A cruise control system is a modern convenience that automatically maintains the same speed of an automobile. In long drives through sparsely populated roads, using a cruise control system usually results in better fuel efficiency. It can also help some drivers who are prone to increase their speed over long stretches to avoid speeding tickets.
There are, however, some disadvantages to using cruise control. The vehicle may go over its cruise control setting, for instance, on a downhill steep enough to accelerate the vehicle despite an idling engine. A skillful driver may also be able to achieve even greater fuel efficiencies by taking the approaching terrain into account. Not having to maintain constant pedal pressure can contribute to inducing highway hypnosis. And stepping on the brake to disengage the cruise control on wet or ice-covered roads can cause the driver to lose control of the vehicle.
But when a cruise control system is defective, the potentially catastrophic, if not fatal consequences to the unsuspecting occupants of the vehicle are all the more tragic. Many cruise control accident investigations have led to a malfunction in the vehicle's computer as the cause. But while a few cases of sudden unintended acceleration have been blamed on driver error, the vast majority of cruise control accidents are now attributed to faulty workmanship and design by auto manufacturers.
A recent example of a cruise control failure that led to personal injury litigation involved the vehicle of a family on a road trip. With the cruise control engaged, the car began to accelerate on its own, quickly reaching 90 miles per hour before crashing and rolling over. The family was ejected from the vehicle and suffered a range of serious injuries from spinal fractures, paraplegia, quadriplegia, brain damage, and death. It was subsequently found that poorly designed speed control sensors and wiring had led to the vehicle's sudden acceleration.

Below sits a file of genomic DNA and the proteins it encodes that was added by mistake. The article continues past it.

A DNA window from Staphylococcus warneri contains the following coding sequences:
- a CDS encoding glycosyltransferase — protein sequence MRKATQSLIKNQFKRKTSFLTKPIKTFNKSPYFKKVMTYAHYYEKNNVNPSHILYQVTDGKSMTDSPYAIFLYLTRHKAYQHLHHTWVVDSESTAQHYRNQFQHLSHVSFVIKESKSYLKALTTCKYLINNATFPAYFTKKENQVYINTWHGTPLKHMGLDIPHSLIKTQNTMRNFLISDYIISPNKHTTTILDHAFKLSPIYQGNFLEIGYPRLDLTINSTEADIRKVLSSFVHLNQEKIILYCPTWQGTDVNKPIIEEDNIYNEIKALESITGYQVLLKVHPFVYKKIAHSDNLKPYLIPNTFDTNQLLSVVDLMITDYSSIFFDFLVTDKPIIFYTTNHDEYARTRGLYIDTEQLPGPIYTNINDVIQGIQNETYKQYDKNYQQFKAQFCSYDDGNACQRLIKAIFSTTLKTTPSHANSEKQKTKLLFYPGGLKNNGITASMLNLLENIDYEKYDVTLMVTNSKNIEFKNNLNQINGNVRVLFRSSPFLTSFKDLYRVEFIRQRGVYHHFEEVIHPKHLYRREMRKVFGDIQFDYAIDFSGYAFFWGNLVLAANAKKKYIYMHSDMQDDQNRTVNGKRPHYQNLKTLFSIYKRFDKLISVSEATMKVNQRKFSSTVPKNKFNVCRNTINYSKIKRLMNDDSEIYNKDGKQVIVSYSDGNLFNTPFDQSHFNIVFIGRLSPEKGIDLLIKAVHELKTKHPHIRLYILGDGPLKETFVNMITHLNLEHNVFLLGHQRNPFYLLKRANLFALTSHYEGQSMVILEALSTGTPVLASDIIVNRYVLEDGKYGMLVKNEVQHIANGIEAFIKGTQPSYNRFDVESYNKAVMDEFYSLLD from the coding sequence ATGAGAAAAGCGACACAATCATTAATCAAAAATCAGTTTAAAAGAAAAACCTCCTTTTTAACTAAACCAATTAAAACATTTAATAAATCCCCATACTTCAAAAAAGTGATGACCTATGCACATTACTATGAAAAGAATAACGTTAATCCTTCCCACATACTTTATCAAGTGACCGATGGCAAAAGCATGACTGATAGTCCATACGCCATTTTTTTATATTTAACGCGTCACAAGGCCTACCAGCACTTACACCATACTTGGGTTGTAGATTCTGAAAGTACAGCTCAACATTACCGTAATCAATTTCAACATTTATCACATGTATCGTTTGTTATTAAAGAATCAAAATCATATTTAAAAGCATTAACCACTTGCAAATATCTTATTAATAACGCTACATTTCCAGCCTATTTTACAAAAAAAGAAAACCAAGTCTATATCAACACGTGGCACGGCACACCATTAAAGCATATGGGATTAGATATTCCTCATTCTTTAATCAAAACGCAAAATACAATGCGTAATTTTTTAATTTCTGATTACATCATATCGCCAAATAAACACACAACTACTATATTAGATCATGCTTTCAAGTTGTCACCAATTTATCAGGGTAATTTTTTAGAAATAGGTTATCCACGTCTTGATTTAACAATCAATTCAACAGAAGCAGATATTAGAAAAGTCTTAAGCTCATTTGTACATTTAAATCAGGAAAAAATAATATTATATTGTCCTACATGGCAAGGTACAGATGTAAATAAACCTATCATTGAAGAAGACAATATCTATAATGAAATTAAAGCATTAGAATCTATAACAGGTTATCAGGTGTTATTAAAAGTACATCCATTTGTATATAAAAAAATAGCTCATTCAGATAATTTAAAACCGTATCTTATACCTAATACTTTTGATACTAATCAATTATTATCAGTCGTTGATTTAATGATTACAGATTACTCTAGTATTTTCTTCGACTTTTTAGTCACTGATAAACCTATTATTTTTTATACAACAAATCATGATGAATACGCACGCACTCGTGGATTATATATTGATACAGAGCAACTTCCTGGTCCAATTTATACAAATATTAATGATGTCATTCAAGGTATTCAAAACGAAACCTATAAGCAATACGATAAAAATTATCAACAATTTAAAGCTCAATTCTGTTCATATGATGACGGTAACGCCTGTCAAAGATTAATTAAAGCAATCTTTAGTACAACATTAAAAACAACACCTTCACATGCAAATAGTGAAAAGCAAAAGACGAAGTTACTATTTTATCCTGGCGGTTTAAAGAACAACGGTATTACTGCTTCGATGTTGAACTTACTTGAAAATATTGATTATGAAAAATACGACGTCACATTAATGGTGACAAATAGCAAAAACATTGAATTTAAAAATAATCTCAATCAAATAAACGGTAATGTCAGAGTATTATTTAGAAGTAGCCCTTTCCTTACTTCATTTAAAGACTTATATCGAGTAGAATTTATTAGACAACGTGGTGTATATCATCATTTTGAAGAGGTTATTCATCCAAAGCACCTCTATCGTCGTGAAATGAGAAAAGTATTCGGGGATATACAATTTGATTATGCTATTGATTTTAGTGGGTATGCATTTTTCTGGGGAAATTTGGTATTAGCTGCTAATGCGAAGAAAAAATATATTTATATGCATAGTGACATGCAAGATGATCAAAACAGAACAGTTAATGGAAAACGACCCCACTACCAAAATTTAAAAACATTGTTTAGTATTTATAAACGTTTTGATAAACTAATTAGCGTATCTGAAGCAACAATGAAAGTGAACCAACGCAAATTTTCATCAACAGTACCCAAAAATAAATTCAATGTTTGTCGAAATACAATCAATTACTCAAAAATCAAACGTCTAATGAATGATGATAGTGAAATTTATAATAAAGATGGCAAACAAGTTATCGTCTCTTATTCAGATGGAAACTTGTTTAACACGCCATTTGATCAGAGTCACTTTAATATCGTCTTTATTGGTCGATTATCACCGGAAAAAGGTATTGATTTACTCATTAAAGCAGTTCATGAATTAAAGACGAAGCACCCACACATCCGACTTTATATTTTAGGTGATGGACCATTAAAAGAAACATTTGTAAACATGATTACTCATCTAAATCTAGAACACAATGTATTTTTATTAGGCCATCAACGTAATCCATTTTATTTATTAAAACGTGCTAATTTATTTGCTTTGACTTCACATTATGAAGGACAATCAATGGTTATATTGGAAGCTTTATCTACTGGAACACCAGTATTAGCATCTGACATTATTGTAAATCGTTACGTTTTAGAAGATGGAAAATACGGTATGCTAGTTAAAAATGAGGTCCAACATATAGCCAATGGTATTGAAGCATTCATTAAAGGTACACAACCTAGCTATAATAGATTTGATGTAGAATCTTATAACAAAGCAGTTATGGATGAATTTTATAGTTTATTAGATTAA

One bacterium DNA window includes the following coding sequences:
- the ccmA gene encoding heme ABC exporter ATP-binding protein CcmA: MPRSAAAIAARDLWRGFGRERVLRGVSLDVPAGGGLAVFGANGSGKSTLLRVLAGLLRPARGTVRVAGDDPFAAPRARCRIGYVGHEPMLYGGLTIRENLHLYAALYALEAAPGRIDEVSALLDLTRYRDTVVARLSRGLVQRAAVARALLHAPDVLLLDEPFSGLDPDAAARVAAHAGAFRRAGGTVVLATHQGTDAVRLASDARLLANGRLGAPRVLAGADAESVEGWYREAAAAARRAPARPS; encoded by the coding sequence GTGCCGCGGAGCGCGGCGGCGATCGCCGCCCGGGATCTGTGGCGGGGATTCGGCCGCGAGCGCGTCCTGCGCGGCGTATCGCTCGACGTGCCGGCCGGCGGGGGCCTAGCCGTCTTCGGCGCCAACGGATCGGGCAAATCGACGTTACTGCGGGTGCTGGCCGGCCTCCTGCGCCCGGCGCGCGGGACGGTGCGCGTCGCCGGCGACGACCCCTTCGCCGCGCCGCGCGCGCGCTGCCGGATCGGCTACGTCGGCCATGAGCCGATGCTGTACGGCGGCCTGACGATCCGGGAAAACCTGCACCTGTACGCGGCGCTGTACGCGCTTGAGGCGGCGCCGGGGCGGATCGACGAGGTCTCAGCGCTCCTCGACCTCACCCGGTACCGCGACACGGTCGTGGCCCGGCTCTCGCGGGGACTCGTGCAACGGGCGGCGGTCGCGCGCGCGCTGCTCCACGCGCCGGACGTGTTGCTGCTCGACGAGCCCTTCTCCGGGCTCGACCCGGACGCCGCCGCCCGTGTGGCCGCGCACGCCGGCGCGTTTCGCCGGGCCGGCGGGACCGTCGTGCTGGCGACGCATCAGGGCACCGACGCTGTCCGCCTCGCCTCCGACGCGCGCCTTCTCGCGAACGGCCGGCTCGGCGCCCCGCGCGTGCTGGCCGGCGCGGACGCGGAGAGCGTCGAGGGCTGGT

The Ford Motor Company recently announced a recall of 3.6 million vehicles over reports that cruise control deactivation switches did not respond in some cases. The recall is to cover over a dozen models of passenger cars, trucks, and sport utility vehicles built from 1992-2004. Previously, the automaker had recalled nearly six million vehicles over concerns of reports that the cruise control switch had caused fires.
Vehicles with design problems that have led to cruise control accidents and other problems include:
- 1992-1997 BMW
- Chevrolet Caprice and Chevrolet Van
- Ford (various models including Aero Star mini van, Crown Victoria, Explorer, F150 pickup and Taurus)
- Lincoln Town Car and Mark VII
- Mercedes Benz
- Oldsmobile Cutlass Supreme
- Toyota Corolla
- Yamaha Motorcycles
If a defective or malfunctioning cruise control led to a motor vehicle accident, you may be eligible to compensation for any resulting injuries or death suffered by you or a loved one. It may be in your best interest to consult with a qualified personal injury attorney who can effectively prosecute automakers who are negligent in, or choose to design, manufacture, or contract out for defective components for use in the vehicles they produce.